The idea behind sump pumps is pretty simple. Since basements are below ground level, where rainwater is seeping through the soil to get to the groundwater, there is a possibility of that rainwater seeping into the basement. Sump pumps have one purpose: they keep your basement from flooding and prevent water damage in the event of water accumulation.
The sump pump is located in a hole in a strategic location, and as the rainwater collects in the basin of the hole, the water will be pumped upwards into the yard or towards the street where it can flow into the sewer. And, just like every other mechanic of your home, the sump pump will require some maintenance from time to time.
One common problem with sump pumps is odor. If you have a sump pump, and are smelling some odd odors, here are some possible issues relating to your sump that could be causing the smell.
Why Does My Sump Pump Smell?
The pit that holds the sump pump will collect water until it reaches a certain height, and then the float on the pump will trigger it to turn itself on and pump the water out of the pit. Here are some things that could cause the water to smell putrid.
- Sometimes, all of the water isn't pumped out of the pit. When water is allowed to settle, not only will it emit a stale, stagnant, musty water odor, but it will also create an ideal spot for mold and mildew to grow.
- During drier seasons, when there isn't as much activity with rainwater, any residual water in the pit will slowly evaporate, leaving the walls damp, again creating that moldy environment.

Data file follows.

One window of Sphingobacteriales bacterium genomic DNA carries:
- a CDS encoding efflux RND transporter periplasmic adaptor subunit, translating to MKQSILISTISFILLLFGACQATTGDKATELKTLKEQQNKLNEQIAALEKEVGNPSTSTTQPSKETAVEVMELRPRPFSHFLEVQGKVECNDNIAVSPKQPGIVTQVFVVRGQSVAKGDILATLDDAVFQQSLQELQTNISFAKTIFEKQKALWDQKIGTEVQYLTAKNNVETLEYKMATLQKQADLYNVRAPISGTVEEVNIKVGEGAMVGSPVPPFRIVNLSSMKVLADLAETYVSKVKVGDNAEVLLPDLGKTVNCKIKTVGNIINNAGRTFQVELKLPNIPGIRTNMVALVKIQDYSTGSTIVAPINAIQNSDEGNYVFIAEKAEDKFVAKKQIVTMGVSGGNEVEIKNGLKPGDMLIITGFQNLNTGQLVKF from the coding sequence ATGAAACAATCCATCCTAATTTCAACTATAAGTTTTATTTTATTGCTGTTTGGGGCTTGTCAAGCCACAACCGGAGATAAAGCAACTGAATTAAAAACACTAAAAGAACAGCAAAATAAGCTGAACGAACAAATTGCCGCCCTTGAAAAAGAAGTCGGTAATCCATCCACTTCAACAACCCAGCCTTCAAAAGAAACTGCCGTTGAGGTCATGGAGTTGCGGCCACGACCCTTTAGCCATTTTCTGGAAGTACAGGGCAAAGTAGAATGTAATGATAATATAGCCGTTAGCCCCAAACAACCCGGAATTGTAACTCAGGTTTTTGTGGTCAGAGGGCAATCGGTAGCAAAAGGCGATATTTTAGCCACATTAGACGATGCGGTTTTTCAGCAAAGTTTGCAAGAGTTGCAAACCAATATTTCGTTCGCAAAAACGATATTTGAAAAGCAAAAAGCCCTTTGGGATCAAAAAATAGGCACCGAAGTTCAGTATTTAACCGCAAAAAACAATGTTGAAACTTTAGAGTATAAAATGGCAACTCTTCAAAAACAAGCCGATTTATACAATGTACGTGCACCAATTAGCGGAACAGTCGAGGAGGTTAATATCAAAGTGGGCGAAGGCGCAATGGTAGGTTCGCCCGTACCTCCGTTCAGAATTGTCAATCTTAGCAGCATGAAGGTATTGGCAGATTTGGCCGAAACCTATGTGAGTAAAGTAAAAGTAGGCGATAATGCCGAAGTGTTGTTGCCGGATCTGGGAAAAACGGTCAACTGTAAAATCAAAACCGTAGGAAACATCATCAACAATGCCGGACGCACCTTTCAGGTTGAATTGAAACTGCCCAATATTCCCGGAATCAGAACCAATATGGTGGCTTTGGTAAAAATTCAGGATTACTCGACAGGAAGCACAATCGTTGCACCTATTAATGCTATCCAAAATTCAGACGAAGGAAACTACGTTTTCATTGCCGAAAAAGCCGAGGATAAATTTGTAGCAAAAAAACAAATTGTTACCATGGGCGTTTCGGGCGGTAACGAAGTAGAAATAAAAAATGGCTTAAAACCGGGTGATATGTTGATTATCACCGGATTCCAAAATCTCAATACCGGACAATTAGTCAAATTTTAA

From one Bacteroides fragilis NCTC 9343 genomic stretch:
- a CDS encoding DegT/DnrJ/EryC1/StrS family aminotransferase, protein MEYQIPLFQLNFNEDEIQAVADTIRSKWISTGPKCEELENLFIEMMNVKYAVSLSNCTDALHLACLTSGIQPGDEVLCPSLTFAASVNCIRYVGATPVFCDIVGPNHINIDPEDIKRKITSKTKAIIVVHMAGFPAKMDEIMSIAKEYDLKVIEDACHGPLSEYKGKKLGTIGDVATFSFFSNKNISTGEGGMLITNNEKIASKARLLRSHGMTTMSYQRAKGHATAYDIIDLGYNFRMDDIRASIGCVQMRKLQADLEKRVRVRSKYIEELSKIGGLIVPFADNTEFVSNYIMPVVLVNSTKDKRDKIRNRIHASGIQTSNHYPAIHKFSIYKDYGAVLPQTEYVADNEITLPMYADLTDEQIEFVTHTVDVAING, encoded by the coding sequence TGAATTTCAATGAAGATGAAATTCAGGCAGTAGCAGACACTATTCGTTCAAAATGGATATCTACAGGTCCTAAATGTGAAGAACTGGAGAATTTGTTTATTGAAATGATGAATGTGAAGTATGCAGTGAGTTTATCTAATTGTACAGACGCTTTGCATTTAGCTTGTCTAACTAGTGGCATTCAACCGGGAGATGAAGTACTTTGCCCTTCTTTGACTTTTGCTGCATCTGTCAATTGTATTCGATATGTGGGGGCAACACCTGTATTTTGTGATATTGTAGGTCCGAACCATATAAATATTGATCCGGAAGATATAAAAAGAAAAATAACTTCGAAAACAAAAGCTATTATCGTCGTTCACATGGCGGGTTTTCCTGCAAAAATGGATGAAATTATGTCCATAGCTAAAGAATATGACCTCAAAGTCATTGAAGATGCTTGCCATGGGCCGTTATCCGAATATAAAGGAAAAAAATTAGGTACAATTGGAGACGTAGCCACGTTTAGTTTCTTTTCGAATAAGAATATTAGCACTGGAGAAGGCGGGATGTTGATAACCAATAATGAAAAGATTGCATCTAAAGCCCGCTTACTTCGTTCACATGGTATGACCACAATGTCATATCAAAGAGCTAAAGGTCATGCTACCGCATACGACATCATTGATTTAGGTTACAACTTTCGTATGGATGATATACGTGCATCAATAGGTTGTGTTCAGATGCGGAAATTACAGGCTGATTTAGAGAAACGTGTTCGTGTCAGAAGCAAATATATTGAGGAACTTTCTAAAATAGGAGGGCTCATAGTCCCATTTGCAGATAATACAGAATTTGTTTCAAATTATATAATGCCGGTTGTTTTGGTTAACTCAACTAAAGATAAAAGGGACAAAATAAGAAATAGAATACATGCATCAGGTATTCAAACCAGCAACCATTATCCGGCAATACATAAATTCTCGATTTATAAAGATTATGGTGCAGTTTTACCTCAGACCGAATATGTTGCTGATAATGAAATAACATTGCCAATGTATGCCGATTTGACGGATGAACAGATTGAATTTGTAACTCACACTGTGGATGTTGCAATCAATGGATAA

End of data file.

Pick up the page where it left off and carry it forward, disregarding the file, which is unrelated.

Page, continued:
- Any standing water in the bottom of the pit can also breed all sorts of bacteria, which will emit its own odor.
Luckily, mold and mildew can be killed by bleach. If you suspect that is what you are smelling, you can pour a little down your sink drains to temporarily take care of the problem. A thorough, professional cleaning will get rid of any bacteria, mold or mildew.
Unfortunately, rainwater might not be the only thing that your sump pump is pulling from the soil around your home. If there any issues with sewer pipes, they could be leaking into the groundwater, which would then end up in your sump pump pit, where it would then be pumped out. If you are noticing a strong sewage or sulfur smell in your basement, you'd want to get a professional involved quickly. In some cases, that same raw sewage could be penetrating your drinking water supply.
There could also be mechanical issues with the operation of your sump pump. Any of its moving parts could fail, causing the water to not get pumped as it should, creating a stagnant, stale pool of smelly water. There should be little to no water in the pit if the pump is operating correctly. If you are noticing a high level of water, you would want to get a certified plumber to assess the situation before it escalates into a potential flooding issue.
Professional Service for Smelly Sump Pumps
If you are having any problems with your sump pump, give us a call! Whether you are having issues with sewer gas odors, musty mildew smells, or the actual operation of your sump pump, our team of professionals is ready to serve you. You'll quickly see how our family owned and operated business has been able to provide prompt, reliable, top-quality plumbing services focused on superior customer service for over 25 years.
At Precision Today, we're also open seven days a week, so we are always available for any plumbing emergencies. We even offer same day service, for those times when every minute counts. Once you've discovered us and the way that we do business, you'll realize that you've found a plumber that you can trust for all of your plumbing repairs, maintenance, and installation! Contact us today!